Even beyond the important conversations and family connections that occur when meals are prepared and eaten together, the kitchen table often plays host to countless other bridge-building activities—from scripture study and family home evening lessons to craft projects and cookie decorating. Many of these pastimes may seem mundane and commonplace in the moment, but the traditions they foster can carry us through times of heartache and upheaval.

A Lifeline in a Time of Loss

Crystal Farish, a family history missionary and presenter at the RootsTech family history conference in 2017, recounted how the traditions established in her grandmother’s kitchen were a lifeline for her when she needed them most (Allison Kimball and others, “Grandma’s Syrup: Fortifying Your Home with Family History,” RootsTech 2017).

“Every Sunday we gathered around my grandmother’s table for family dinner,” Crystal said. “[Grandma always prepared] the same meal: roast beef, mashed potatoes, red Jello, and Swedish coleslaw . . . served in a bowl with pink flowers and a spoon that once belonged to someone who served in the Civil War” (Kimball and others, “Grandma’s Syrup”).

Beyond the Sunday gatherings, Grandma’s table also hosted countless holiday traditions, including making red velvet cake for Valentine’s Day, decorating gingerbread men and houses for Christmas, and celebrating many holidays in between.

Crystal said that while they worked, her grandmother would tell stories. She created a window from the past to the present.

By the time Crystal was 12, both of her grandfathers had already passed away, and then she lost her father three days before Christmas that year. During this time of intense loss and mourning, what did Crystal’s grandmother do—a woman who had already buried her husband and had just laid Crystal’s father to rest, who died at the tender age of 30?

“My grandmother, on Christmas Eve, gathered us around her table,” Crystal said, “and we did what we always did—family history. We made roast beef and mashed potatoes and coleslaw. We constructed gingerbread houses, and we shared stories of the people from our past that now included stories about my dad” (Kimball and others, “Grandma’s Syrup”).

The comfort of her family’s food traditions sustained Crystal and gave her a sense of normalcy after her world had turned upside down.

Making Your Own Kitchen Table Traditions

Whether you realize it or not, you already have some established family customs that revolve around your kitchen table. Recognize and honor those traditions; they are the stuff memories are made of.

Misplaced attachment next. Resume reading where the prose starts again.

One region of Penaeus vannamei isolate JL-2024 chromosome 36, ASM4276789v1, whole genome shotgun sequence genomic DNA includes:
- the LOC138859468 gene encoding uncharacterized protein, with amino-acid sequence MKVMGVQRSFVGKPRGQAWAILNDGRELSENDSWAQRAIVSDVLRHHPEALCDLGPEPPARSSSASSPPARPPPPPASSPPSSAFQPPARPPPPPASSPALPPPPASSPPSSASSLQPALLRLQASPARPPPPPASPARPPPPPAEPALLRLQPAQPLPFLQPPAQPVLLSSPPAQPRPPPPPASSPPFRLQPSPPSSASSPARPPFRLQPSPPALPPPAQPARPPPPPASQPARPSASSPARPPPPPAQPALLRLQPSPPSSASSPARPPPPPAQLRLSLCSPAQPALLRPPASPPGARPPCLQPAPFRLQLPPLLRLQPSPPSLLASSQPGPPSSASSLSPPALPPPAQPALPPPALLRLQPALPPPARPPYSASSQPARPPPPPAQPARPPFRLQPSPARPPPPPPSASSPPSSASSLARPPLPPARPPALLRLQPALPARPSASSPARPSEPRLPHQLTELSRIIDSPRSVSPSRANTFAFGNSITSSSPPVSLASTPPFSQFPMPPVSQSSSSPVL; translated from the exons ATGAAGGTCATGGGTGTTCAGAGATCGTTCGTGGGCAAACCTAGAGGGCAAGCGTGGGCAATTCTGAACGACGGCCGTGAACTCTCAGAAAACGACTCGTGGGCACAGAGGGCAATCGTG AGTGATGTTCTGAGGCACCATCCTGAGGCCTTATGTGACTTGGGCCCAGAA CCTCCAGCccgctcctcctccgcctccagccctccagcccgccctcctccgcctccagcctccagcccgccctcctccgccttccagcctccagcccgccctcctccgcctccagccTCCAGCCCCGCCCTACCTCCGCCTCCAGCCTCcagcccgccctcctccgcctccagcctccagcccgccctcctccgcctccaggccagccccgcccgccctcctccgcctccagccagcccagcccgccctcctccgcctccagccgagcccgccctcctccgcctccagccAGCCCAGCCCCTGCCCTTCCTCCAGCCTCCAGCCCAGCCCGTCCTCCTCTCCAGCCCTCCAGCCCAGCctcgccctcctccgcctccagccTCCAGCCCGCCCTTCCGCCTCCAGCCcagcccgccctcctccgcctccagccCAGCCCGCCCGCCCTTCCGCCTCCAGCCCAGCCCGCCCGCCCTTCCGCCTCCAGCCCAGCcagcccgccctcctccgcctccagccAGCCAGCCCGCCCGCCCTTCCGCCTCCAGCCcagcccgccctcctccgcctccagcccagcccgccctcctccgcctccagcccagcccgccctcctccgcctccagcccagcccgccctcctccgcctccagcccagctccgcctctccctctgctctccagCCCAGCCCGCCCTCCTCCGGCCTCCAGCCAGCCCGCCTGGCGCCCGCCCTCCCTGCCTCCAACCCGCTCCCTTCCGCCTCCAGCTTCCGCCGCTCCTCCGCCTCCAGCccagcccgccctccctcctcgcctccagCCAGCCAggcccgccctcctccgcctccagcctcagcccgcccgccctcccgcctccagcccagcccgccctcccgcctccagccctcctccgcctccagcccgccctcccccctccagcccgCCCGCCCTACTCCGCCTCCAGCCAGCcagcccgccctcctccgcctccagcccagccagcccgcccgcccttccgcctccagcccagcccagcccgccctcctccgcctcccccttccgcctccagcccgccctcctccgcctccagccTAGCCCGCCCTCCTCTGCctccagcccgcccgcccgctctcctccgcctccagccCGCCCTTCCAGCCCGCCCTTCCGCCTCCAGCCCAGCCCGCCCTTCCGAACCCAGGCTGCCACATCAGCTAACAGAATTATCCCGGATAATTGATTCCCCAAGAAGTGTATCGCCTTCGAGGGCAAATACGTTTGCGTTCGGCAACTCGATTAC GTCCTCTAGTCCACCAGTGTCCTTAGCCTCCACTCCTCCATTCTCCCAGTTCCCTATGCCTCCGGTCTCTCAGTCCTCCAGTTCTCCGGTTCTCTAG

Also be intentional about creating new and lasting traditions that reflect your most important values. What do you want your children and grandchildren to remember about mealtimes at your house? Are there other ways you can add deeper meaning to the gatherings that already take place in the heart of your home? How can you call upon those traditions to sustain your family during times of trial?

Here are a few ideas:

  • Create a set of questions or conversation starters to put in the center of the table to spark memorable discussions. The #52stories project is a great place to start.

  • Prepare an old family recipe, and share stories about the person who first made that dish as a way of creating a window from the past to the present.

  • Enjoy the same traditional meals together as a family when different holidays roll around.

  • Sit down together at breakfast time, and read the scriptures together while you eat.

  • Use the quizzes and prompts at the end of this article to write down kitchen table memories from your childhood and share them as Memories on your Family Tree.

  • Get inspired by these stories shared by others on FamilySearch, from the kitchen table that mysteriously collapsed during Sunday dinner to piles and piles of fabric on Dorothy Hansen’s table to a tonsillectomy performed on Irvin Delora Zundel at the very table where he usually ate breakfast.

Above all, make time to eat together with your loved ones as often as you can.

“To have a time when the family meets at the kitchen table may take considerable adjustment and careful planning,” said Elder Curtis, “but what could be of more importance to the unity of the family, the spiritual growth of the family, the bridges built between members of a family as they talk, listen, and respond, surrounded by love? Our major success is simply trying—over and over” (“A Table Encircled with Love,” Ensign, May 1995, 83).